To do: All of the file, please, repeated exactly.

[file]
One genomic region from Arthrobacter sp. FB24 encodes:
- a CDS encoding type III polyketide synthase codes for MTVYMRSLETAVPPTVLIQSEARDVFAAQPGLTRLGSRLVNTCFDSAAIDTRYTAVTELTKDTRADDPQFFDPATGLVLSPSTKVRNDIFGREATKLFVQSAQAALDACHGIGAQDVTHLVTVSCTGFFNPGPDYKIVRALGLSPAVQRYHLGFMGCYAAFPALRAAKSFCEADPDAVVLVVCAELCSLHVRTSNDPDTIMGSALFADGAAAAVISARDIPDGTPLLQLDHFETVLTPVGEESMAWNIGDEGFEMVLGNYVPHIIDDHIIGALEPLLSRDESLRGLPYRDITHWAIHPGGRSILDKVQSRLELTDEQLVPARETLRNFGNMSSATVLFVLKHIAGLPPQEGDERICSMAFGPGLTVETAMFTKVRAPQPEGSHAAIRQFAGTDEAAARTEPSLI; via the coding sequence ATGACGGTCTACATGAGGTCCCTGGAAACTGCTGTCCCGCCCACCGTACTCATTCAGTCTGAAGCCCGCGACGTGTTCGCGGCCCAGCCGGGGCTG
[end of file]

One genomic region from Arthrobacter sp. FB24 encodes:
- a CDS encoding type III polyketide synthase codes for MTVYMRSLETAVPPTVLIQSEARDVFAAQPGLTRLGSRLVNTCFDSAAIDTRYTAVTELTKDTRADDPQFFDPATGLVLSPSTKVRNDIFGREATKLFVQSAQAALDACHGIGAQDVTHLVTVSCTGFFNPGPDYKIVRALGLSPAVQRYHLGFMGCYAAFPALRAAKSFCEADPDAVVLVVCAELCSLHVRTSNDPDTIMGSALFADGAAAAVISARDIPDGTPLLQLDHFETVLTPVGEESMAWNIGDEGFEMVLGNYVPHIIDDHIIGALEPLLSRDESLRGLPYRDITHWAIHPGGRSILDKVQSRLELTDEQLVPARETLRNFGNMSSATVLFVLKHIAGLPPQEGDERICSMAFGPGLTVETAMFTKVRAPQPEGSHAAIRQFAGTDEAAARTEPSLI; via the coding sequence ATGACGGTCTACATGAGGTCCCTGGAAACTGCTGTCCCGCCCACCGTACTCATTCAGTCTGAAGCCCGCGACGTGTTCGCGGCCCAGCCGGGGCTG